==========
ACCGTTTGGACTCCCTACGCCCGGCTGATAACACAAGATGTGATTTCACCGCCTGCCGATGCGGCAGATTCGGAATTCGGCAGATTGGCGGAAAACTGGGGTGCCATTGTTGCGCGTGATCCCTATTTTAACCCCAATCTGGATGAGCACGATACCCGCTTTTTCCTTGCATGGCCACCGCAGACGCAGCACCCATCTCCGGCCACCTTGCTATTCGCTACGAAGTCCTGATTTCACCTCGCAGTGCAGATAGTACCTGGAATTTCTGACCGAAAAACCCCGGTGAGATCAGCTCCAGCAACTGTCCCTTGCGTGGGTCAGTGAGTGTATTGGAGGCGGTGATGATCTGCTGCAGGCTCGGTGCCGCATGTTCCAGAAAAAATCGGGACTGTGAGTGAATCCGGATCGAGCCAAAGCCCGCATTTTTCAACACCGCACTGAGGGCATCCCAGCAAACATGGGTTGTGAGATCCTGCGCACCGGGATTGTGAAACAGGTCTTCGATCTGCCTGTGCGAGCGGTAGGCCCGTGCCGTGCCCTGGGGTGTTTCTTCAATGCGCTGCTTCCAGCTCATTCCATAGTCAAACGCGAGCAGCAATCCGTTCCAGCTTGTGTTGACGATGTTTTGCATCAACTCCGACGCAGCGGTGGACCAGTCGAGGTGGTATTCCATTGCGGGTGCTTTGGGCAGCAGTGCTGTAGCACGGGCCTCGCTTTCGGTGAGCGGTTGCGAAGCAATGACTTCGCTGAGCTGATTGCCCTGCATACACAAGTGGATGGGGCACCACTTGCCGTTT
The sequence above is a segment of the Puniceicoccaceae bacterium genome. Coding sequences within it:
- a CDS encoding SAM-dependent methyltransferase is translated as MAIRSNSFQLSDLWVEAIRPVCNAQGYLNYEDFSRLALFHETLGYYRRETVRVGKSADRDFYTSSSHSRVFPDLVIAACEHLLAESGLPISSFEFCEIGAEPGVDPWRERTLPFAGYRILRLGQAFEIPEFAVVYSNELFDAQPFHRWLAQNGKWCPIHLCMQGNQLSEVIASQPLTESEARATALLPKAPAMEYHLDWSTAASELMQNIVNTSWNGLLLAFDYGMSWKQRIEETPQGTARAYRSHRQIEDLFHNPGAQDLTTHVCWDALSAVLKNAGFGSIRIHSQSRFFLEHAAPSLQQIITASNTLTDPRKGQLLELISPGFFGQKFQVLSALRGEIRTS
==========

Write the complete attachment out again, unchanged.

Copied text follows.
ACCGTTTGGACTCCCTACGCCCGGCTGATAACACAAGATGTGATTTCACCGCCTGCCGATGCGGCAGATTCGGAATTCGGCAGATTGGCGGAAAACTGGGGTGCCATTGTTGCGCGTGATCCCTATTTTAACCCCAATCTGGATGAGCACGATACCCGCTTTTTCCTTGCATGGCCACCGCAGACGCAGCACCCATCTCCGGCCACCTTGCTATTCGCTACGAAGTCCTGATTTCACCTCGCAGTGCAGATAGTACCTGGAATTTCTGACCGAAAAACCCCGGTGAGATCAGCTCCAGCAACTGTCCCTTGCGTGGGTCAGTGAGTGTATTGGAGGCGGTGATGATCTGCTGCAGGCTCGGTGCCGCATGTTCCAGAAAAAATCGGGACTGTGAGTGAATCCGGATCGAGCCAAAGCCCGCATTTTTCAACACCGCACTGAGGGCATCCCAGCAAACATGGGTTGTGAGATCCTGCGCACCGGGATTGTGAAACAGGTCTTCGATCTGCCTGTGCGAGCGGTAGGCCCGTGCCGTGCCCTGGGGTGTTTCTTCAATGCGCTGCTTCCAGCTCATTCCATAGTCAAACGCGAGCAGCAATCCGTTCCAGCTTGTGTTGACGATGTTTTGCATCAACTCCGACGCAGCGGTGGACCAGTCGAGGTGGTATTCCATTGCGGGTGCTTTGGGCAGCAGTGCTGTAGCACGGGCCTCGCTTTCGGTGAGCGGTTGCGAAGCAATGACTTCGCTGAGCTGATTGCCCTGCATACACAAGTGGATGGGGCACCACTTGCCGTTT
The sequence above is a segment of the Puniceicoccaceae bacterium genome. Coding sequences within it:
- a CDS encoding SAM-dependent methyltransferase is translated as MAIRSNSFQLSDLWVEAIRPVCNAQGYLNYEDFSRLALFHETLGYYRRETVRVGKSADRDFYTSSSHSRVFPDLVIAACEHLLAESGLPISSFEFCEIGAEPGVDPWRERTLPFAGYRILRLGQAFEIPEFAVVYSNELFDAQPFHRWLAQNGKWCPIHLCMQGNQLSEVIASQPLTESEARATALLPKAPAMEYHLDWSTAASELMQNIVNTSWNGLLLAFDYGMSWKQRIEETPQGTARAYRSHRQIEDLFHNPGAQDLTTHVCWDALSAVLKNAGFGSIRIHSQSRFFLEHAAPSLQQIITASNTLTDPRKGQLLELISPGFFGQKFQVLSALRGEIRTS